— Juliana Vaccaro de Souza

Big Little Lies

HBO released its 7 episode mini-series Big Little Lies and struck a perfect balance between the intrigue of a classic murder mystery and the satisfaction of strong character development. Featuring a powerhouse cast including Reese Witherspoon, Shailene Woodley, Zoe Kravitz, and Nicole Kidman, the show focuses on four mothers who fill out a humorous selection of caricatures and clichés living in the wealthy town of Monterey, California. As the show progresses, Big Little Lies reveals its greatest strength is its self-awareness as the characters develop and their deeply realistic problems, flaws, and insecurities are revealed. Big Little Lies treats darker themes such as domestic violence, sexual assault, and difficult mother-daughter relationships with care. Add the picturesque backdrop of Monterey and a superb soundtrack, and Big Little Lies is well worth its seven hours.

— Devon O’Dwyer

The Handmaid’s Tale

A sci-fi anti-feminist future comes to fruition in The Handmaid’s Tale. The show brings to life Margaret Atwood’s acclaimed novel of the same title about a world in which fertile women are used as sex slaves in an ultra-religious United States, renamed Gilead and run under a dictatorship. Elisabeth Moss expertly plays the title character of Offred, real name June, who tells her personal narrative of being captive, wanting for her family, but even more wanting for a way out. By using grayed-out tones and filters for the entirety of the show, there is a literal overlay of sadness throughout the series. Samira Wiley and Alexis Bledel play fellow handmaids, further illuminating the amazing casting and astounding performances. What makes The Handmaid’s Tale truly tremendous, though, is its message. Though it is not an original script, the concept of a patriarchal dictatorship in which women are raped in the name of religion is simultaneously frightening and not a far reach for our imaginations. Women’s strengths and abilities are already taken advantage of, and this show gives a glimpse of just how far male violence and power can and will go.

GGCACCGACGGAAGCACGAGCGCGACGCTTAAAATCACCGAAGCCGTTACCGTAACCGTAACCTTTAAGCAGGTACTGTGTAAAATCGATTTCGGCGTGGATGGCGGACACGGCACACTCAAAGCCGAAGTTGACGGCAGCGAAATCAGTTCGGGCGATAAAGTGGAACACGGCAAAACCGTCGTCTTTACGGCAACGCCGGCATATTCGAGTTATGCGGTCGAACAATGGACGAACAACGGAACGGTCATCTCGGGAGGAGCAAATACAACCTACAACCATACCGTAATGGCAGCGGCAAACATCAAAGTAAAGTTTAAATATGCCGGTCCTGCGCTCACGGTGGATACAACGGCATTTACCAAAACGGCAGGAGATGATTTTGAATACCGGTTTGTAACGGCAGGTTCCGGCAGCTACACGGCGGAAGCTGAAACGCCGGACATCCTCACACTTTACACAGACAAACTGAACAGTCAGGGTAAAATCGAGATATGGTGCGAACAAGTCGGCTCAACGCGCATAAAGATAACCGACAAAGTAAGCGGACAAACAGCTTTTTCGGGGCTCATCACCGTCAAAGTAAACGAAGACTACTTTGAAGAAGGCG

— Claire Goldberg